Review: WakaWaka Power is your personal pocket-sized solar power station
Having easy access to light and power is something we in the developed world take for granted, but for many people across the globe, it's not easy or cheap, and often unavailable all together. An estimated 1.5 billion people on our planet are living off of the grid, illuminating their lives with dirty (and expensive) kerosene lanterns and having to constantly search for a place to charge their mobile phones.
A solar-powered solution that can provide not only bright and efficient lighting, but also store enough power to charge cell phones and other gadgets goes a long way toward reducing energy poverty, and WakaWaka Power can do all of that, while also fitting into a tiny space.
WakaWaka, which means "shine bright" in Swahili, initially produced their efficient solar LED solution, WakaWaka Light, thanks to a successful crowdfunding campaign, and are now producing the WakaWaka Power, which takes that concept a step further.
"This super-portable, extremely durable, and easy to use smartphone charger and light will replenish the batteries on a smartphone or USB enabled cell phone in just about 2 hours. Combining patented chip technology, a solar panel 200% more efficient than its competitors, rock-solid durability, and charging via USB, Solar or AC guarantees you’ll never be without smartphone power again."
WakaWaka Power measures just 4.8 x 4 x 0.8 inches and weighs 7 ounces, which is small and light enough to go anywhere that you do, yet it's so powerful that 8 hours in the sun will provide 40 hours or more of clean, bright LED lighting, and can fully charge a smartphone in just two hours. At the heart of the Power unit is a 2200 mAh LiPo battery, which can also be charged via a micro-USB port (about four hours for a full charge). Charging of other devices is simple and easy, with a standard USB port to fit just about any gadget's cord.
The device is made from ABS plastic, incorporates a fold-out stand for positioning it at the optimum angle for either charging it or lighting up the area, and the stand can also be used to hang the light from the ceiling or placed on a bottle for stability. The WakaWaka Power is sturdy and water-resistant, and the two bright 0.5W LED lights can run in several modes, giving users the option of anywhere from 20 hours (highest setting) to 200+ hours (at the lowest setting) of light, plus a SOS mode that repeatedly flashes the universal emergency signal for help.
I've spent the last couple of weeks putting the WakaWaka Power through its paces, and I'm really impressed by not only how efficient and easy it is to use it, but also by how light and portable it is. It's literally only a little bit larger than the average smartphone, and because there are no detachable parts (some solar chargers have a separate battery unit and charging cables to keep track of), taking your personal power supply with you is as simple as throwing the WakaWaka unit in your bag.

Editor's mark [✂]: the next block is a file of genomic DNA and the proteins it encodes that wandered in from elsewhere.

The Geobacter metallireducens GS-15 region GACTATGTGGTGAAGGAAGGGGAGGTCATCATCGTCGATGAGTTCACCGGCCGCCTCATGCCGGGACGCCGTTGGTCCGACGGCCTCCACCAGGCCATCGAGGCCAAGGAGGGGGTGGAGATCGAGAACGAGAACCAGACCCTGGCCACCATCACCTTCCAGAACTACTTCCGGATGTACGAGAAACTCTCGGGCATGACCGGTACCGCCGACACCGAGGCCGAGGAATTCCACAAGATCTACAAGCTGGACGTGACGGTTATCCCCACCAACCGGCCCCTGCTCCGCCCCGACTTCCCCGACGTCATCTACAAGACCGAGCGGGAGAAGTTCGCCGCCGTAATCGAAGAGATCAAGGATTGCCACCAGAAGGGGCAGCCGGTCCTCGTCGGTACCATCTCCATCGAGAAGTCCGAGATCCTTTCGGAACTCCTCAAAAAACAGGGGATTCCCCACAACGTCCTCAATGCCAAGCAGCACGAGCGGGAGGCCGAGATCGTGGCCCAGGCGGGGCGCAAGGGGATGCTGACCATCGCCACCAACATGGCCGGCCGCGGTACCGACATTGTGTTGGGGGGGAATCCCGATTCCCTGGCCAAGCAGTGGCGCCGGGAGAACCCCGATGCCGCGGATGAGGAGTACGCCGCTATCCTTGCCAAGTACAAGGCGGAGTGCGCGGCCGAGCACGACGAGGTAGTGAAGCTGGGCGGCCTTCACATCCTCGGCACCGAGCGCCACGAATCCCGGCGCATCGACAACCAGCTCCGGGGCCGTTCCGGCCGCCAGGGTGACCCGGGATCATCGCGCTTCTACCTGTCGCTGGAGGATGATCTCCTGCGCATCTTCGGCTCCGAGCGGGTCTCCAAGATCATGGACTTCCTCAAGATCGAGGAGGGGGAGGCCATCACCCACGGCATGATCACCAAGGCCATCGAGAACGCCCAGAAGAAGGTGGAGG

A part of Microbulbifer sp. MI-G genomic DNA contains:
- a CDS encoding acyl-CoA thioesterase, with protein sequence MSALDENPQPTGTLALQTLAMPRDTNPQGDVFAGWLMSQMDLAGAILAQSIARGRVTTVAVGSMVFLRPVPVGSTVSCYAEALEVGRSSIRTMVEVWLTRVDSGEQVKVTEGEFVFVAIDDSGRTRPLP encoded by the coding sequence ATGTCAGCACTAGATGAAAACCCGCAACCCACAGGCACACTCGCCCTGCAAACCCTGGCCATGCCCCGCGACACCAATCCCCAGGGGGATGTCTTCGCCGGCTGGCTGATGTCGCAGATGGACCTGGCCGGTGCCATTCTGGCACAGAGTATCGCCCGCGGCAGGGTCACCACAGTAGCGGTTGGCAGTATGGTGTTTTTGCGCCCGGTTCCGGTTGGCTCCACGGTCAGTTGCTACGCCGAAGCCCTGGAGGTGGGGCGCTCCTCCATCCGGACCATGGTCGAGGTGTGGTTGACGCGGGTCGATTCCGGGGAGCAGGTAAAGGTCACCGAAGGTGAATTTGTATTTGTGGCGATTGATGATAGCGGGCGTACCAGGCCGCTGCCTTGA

The adjustable stand makes it easy to position the device at the right angle for the best solar exposure for charging, as well as providing plenty of options for aiming the lights for optimal illumination. Checking the state of the charge is as simple as pushing the one single button that's on the device, which then lights up indicators showing how much battery life is left or how fast the unit is charging.
The only weak point that I could find on the entire device is the positioning of both USB charging ports, which are covered when the stand is closed. I can see why keeping them covered from dust and dirt may help to prolong the life of the unit, but it also means that the WakaWaka Power has to be open in order to access the ports for charging itself or for charging a phone or other gadget. Granted, it's a small thing, and in no way takes away from the overall usefulness of the unit.
And not only does this gadget supply light and power, but it also helps turn the tide of energy poverty. For each WakaWaka Power that is sold, the company donates $10 to the WakaWaka Foundation, which uses the money to administer micro-loans, finance entrepreneurial education where its most needed, and to subsidize the purchase of these units for those living without access to electricity or lights.
The WakaWaka Power is priced at $79 (USD), and comes in any color you want, as long as it's black or yellow.
[I was supplied with a review unit from WakaWaka, but all opinions in this post are mine alone.]